Marion Blakey, president of the Aerospace Industries Association
The Obama administration has assured the American public that any cuts to defense spending would be part of a reasonably balanced package of reductions, would help reduce record budget deficits, and will be “reversible” if future contingencies require it.
Now that the Pentagon has released the president’s fiscal year 2013 defense budget, the question is how well did it achieve those three goals? Despite the best efforts of the defense leadership to make sensible strategic trade-offs with significantly less resources, the final result does not match the rhetoric and the promises. It is a package of cuts that will fall disproportionately on funding for new weapons and equipment, will ultimately prove more costly to the American taxpayer over time, and will create gaps in the defense manufacturing base that cannot be readily filled in the future, much less reversed.
First, with respect to balance. Spending on procurement of new weapons and equipment represent less than one-fifth of the total defense budget, but represented some 40 percent of the cuts for next year’s budget. Over the 2013-2017 Future Years Defense Plan (FYDP) the modernization accounts – procurement, research and development – are projected to decrease by more than $110 billion, more than any other budget appropriations category.
Procurement was made the “bill payer” despite urgent need to replace or upgrade the U.S. military’s aging and shrinking inventory of combat vehicles, tactical aircraft, warships and submarines. Moreover, it is important to remember that, unlike the rest of the defense budget, the military’s procurement and R&D accounts have already been under downward pressure for nearly three years – beginning with the cancellation of several major modernization programs under Secretary Gates in the fiscal 2010 budget.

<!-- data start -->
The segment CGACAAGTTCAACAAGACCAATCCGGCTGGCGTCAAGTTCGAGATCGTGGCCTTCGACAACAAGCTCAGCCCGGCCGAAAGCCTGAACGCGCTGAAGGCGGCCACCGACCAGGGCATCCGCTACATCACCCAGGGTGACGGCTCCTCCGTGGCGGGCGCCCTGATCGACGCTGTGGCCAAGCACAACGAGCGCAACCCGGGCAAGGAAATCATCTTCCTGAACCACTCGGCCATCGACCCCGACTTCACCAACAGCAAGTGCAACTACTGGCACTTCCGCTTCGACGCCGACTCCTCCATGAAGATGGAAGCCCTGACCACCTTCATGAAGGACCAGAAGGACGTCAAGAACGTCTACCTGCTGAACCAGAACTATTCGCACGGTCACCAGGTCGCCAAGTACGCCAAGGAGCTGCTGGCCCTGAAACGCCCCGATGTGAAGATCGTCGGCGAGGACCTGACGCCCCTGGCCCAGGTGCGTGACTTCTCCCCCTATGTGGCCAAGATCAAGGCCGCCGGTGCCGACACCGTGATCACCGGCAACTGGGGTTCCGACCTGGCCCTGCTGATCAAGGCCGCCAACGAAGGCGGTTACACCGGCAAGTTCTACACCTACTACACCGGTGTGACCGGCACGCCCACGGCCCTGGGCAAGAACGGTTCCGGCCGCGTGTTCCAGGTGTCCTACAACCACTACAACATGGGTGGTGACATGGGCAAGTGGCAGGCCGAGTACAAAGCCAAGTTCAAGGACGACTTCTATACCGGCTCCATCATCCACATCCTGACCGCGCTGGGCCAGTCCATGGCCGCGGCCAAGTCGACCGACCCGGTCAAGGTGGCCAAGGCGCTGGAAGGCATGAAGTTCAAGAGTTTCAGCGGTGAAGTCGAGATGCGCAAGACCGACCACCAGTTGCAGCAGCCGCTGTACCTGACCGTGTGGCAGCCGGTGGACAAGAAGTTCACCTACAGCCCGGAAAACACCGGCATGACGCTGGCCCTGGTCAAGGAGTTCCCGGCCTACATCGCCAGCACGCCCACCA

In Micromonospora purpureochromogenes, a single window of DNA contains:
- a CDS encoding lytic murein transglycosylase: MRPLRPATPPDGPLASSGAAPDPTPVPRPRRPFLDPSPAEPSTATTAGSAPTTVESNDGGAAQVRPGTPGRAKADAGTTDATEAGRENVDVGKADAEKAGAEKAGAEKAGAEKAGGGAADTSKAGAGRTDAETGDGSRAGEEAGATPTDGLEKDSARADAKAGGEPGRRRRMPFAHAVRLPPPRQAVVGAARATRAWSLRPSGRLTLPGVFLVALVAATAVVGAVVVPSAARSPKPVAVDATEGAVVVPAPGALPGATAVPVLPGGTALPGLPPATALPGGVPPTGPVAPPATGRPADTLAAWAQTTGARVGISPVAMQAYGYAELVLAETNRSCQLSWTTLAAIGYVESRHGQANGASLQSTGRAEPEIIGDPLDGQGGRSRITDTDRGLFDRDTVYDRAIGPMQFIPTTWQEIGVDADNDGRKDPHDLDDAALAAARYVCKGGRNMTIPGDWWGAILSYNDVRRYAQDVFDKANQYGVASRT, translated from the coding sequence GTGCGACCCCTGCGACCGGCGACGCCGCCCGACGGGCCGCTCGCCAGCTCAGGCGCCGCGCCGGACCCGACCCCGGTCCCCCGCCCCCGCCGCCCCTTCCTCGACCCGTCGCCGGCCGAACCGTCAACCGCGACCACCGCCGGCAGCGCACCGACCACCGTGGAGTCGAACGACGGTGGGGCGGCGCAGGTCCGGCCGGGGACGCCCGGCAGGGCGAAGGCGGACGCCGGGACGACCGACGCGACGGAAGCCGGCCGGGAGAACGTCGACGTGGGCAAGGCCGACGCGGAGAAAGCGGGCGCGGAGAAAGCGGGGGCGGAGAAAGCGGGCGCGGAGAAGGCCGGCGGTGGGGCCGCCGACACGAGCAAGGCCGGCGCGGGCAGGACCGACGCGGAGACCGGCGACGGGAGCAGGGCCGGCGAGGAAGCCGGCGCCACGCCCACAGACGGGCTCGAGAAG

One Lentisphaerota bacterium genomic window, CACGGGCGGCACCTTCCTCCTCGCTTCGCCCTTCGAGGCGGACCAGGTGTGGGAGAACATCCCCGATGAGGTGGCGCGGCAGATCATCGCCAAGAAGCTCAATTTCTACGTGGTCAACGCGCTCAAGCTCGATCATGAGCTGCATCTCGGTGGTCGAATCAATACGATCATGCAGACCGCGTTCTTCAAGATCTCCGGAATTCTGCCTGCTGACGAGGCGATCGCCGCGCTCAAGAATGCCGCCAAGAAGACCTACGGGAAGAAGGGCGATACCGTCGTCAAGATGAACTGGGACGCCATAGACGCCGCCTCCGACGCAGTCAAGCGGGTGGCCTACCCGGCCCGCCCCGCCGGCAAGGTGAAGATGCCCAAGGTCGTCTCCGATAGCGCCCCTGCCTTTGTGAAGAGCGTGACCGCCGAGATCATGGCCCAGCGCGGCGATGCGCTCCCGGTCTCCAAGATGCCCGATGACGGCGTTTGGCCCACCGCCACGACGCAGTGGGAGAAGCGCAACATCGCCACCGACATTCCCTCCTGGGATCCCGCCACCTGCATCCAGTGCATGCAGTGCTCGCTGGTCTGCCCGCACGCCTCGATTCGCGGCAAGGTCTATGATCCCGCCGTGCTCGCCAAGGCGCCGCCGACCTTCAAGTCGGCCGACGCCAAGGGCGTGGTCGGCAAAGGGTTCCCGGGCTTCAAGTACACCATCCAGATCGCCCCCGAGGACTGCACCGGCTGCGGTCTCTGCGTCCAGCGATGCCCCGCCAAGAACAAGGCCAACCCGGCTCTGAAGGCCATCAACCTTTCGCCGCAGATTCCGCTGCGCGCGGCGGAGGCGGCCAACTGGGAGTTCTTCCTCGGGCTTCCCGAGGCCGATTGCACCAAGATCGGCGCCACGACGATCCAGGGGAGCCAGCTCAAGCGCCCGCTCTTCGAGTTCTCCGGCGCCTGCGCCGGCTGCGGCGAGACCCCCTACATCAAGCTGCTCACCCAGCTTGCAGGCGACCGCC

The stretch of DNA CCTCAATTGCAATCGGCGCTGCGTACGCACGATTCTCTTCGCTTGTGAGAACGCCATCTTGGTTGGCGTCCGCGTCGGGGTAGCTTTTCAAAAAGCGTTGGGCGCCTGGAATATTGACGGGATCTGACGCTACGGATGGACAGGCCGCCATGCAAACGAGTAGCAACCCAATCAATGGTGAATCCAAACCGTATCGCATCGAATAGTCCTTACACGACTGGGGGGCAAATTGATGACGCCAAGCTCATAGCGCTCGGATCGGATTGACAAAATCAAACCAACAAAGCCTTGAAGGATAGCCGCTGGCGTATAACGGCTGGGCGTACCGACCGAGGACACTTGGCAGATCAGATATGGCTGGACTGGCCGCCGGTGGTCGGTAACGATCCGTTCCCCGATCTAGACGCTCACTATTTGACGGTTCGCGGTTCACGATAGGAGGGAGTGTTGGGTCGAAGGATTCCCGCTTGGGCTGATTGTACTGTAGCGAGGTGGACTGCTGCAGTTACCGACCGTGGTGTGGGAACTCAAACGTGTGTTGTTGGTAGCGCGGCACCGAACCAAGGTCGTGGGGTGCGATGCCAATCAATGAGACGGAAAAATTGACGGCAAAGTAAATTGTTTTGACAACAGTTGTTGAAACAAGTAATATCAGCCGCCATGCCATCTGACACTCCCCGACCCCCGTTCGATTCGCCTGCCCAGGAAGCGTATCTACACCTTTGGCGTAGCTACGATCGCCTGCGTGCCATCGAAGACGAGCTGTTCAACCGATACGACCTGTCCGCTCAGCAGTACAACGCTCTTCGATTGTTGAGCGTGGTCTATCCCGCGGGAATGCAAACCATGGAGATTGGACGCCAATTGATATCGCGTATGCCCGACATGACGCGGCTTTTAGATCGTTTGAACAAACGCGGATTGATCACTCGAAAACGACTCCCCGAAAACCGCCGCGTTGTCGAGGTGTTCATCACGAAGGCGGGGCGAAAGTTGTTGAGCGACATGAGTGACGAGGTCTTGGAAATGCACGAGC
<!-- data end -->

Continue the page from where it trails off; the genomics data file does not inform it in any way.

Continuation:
By comparison, personnel costs – pay, health care, and other benefits – also consume a similar share of the defense budget but made up less than one-tenth of the projected reductions. Everyone wants to see our troops and their families fairly compensated and well cared for. But this was hardly a balanced, much less a bold approach by the administration to dealing with a part of the defense budget that most experts agree is growing at an unsustainable rate.
Furthermore, it is a misnomer to refer to most of these procurement cuts as “savings.” In reality, this spending is simply being deferred. Even as the procurement of several major systems is being pushed outside the FYDP, the Pentagon continues to insist publicly that the planned total buy of these systems is staying the same. For example, the United States still needs and intends to buy more than 2,400 F-35 Joint Strike Fighters over the life of the program. Therefore, the $15 billion taken out of the FYDP to purchase JSF has not been reduced, much less saved. The same is true for a number of other key modernization efforts where funding was delayed – the Littoral Combat Ship, new attack and ballistic missile submarines, Army helicopters, combat vehicles, and much more.
The problem with this approach is that even if the rate of production goes down, the overhead costs for the manufacturer – for maintaining factories, labs and trained personnel – remain relatively constant. Consequently, the unit costs of these deferred programs will invariably go up, in some cases substantially. That is not a notional prediction. It reflects the history of virtually every major military weapons program and the simple laws of economics.